Additional 2GB RAM makes no difference

  Cluelessone 21:39 24 Nov 2011

Dear Chaps

Ran the Crucial memory check program and bought and added 2 GB to the 1 GB I already have.

In the 4 slots, I now have 2 x 512s & 2 x 1GBs. System Properties shows 3 GB. Problem is there is absolutely no discernible difference in speed.

I obviously did something wrong. Anyone like to say what please?

Running XP on a 3 Ghz P4 Dimension 5150

  lotvic 21:53 24 Nov 2011

Do you mean the speed of your programs you have running or the Internet Speed?

What was 'running slow' that decided you to put more ram memory in? (which was a good idea as 1Gb is a bit near the minimum for XP programs to run efficiently)

  lotvic 21:59 24 Nov 2011

Here's a couple of tweaks you prob didn't do after putting the new ram in: virtual memory paging file and performance options

  Cluelessone 22:09 24 Nov 2011

Reply to LOTVIC

Program running speed is slow. (So is internet, but at 100Mbps thats to be expected!)

PC takes over 5 minutes to boot up to "useable" Opening outlook after start takes nearly 2 mins. Itunes about 40 secs My Pictures: 30 secs.

56 processes on task manager(!) 10 at startup: all needed.

  Fruit Bat /\0/\ 22:30 24 Nov 2011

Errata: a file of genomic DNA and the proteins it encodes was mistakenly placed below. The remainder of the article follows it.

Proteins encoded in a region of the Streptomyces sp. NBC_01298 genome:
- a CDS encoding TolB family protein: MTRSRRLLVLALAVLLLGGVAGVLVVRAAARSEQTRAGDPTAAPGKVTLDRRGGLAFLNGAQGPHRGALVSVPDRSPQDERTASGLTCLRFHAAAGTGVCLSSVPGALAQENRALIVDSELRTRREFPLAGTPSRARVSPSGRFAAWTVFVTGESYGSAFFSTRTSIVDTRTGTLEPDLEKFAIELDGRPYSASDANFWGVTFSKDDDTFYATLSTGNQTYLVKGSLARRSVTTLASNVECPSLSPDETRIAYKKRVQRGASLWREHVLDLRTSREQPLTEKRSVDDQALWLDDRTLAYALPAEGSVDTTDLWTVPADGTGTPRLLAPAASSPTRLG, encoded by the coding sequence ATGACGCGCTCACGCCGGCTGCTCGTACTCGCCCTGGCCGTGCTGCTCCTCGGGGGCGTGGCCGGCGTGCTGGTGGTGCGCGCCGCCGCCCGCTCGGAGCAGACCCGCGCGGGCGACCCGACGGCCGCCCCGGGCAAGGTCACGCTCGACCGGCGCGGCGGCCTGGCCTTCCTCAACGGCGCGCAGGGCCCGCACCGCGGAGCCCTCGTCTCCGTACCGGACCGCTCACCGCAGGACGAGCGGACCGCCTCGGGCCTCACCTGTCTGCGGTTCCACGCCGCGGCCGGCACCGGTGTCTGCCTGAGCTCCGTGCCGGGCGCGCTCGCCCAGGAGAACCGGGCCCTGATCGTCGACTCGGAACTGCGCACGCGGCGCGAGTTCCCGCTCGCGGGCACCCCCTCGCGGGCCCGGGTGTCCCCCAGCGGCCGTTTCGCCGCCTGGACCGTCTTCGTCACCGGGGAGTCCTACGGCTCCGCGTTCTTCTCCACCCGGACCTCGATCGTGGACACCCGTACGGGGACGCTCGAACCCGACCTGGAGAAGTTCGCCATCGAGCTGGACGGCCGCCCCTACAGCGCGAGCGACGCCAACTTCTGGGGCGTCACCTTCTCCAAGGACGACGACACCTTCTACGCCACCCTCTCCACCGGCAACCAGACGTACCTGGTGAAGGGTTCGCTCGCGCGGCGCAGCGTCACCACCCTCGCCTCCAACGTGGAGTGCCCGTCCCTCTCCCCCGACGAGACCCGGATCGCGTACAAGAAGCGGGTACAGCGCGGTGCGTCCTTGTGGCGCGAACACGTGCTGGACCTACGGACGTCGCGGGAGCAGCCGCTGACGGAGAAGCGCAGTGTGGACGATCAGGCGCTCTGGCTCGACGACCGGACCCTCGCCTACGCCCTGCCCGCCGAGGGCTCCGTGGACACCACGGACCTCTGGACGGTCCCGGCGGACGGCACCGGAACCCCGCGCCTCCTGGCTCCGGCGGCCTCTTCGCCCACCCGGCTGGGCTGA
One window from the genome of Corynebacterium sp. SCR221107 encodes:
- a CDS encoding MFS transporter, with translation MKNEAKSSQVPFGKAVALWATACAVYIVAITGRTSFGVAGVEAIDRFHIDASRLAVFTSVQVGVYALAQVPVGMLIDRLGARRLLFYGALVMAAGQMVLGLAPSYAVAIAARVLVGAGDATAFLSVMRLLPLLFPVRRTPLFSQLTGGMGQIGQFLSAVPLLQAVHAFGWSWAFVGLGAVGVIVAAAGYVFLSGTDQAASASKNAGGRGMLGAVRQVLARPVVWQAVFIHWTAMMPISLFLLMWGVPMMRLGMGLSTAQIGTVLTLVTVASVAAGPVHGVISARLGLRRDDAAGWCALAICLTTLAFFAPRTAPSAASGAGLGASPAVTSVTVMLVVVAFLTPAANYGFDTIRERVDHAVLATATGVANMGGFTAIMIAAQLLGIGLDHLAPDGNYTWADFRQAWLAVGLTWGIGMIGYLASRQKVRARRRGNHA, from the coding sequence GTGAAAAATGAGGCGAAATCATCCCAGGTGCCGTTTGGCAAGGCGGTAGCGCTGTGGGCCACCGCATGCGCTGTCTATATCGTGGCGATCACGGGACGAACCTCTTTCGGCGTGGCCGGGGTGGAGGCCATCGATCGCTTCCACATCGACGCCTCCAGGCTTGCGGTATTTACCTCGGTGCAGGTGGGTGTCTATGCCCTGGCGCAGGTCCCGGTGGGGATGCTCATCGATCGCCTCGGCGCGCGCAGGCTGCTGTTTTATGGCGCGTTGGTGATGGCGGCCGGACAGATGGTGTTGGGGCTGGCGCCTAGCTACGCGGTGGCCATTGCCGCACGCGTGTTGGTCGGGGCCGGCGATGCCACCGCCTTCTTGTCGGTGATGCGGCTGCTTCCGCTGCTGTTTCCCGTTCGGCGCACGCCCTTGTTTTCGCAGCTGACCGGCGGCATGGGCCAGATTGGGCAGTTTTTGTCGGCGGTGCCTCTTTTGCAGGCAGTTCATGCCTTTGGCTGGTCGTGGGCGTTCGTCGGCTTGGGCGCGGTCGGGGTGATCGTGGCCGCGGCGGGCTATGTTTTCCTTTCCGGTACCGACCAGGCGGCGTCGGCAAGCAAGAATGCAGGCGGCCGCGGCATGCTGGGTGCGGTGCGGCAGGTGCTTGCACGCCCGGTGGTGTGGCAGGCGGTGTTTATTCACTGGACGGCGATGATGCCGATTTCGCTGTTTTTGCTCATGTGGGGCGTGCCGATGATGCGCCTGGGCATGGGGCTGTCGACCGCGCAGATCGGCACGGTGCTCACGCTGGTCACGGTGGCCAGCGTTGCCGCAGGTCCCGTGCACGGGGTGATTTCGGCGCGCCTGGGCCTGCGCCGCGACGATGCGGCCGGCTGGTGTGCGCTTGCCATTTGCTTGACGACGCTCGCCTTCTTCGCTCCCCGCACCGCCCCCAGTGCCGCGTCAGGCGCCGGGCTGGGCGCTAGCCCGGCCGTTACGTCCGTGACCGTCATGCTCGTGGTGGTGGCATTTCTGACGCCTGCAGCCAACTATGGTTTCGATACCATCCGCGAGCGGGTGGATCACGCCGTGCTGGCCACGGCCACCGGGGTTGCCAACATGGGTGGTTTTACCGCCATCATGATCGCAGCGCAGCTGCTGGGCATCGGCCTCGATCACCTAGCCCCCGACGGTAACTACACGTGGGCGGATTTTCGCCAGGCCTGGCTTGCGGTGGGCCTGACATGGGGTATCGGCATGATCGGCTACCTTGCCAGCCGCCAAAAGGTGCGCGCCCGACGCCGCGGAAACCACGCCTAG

1. Software

a) Clear out all temporary files and folders -- use CCleaner

b) Scan for malware spyware and viruses --Free Anti Spyware :- Malwarebytes Superantispyware

Free Antivirus software MicroSoft Security Essentials Avast

c) Clean the registry -- Use the tool in Crap Cleaner its very safe and also allows you to back up the registry first.

d) Pagefile (Virtual Memory) -- Right click MY Computer - select properties - Advanced tab - Performance - advanced tab - Virtual memory click change, you can put the page file on a different drive (if you have one), click custom size and set Initial size to one and a half times the amount of memory you have fitted i.e. 512MB memory = set to 768MB, set maximum to double your memory amount i.e. 512MB memory = 1024MB click ok. If your hard drive is full and there is not enough room for the pagefile this can slow down, freeze or even cause the PC to crash (restart).

e) Cut down on the programs that load at start up -- Start - Run type msconfig - start up tab- untick everything except for firewall, antivirus and antispyware

and the services that run in the background.

2. Hardware

a) Hard drives /

i) IDE Channels: (Not required if you have SATA drives) Check the transfer rate, you need to have the transfer mode set to DMA not PIO. Right click My Computer - Properties - Hardware - Device Manager - Expand (click the + ) IDE ATA/ATAPI controllers right click Primary Channel - Advanced Settings Tab - If transfer Mode is PIO then follow the instructions at to change.

ii) Check for errors and defrag your hard drives -- My Computer - select drive - properties - tool tab - Error checking / Defragmentation.

ii) If you are using Windows XP, Vista or Windows 7 it's a good idea to convert your system drive to the NTFS file system if you have not already. In addition to providing numerous security and data recovery improvements over FAT32 (the file system of choice for Windows 9x/ME and XP Home) it can also speed up your system slightly.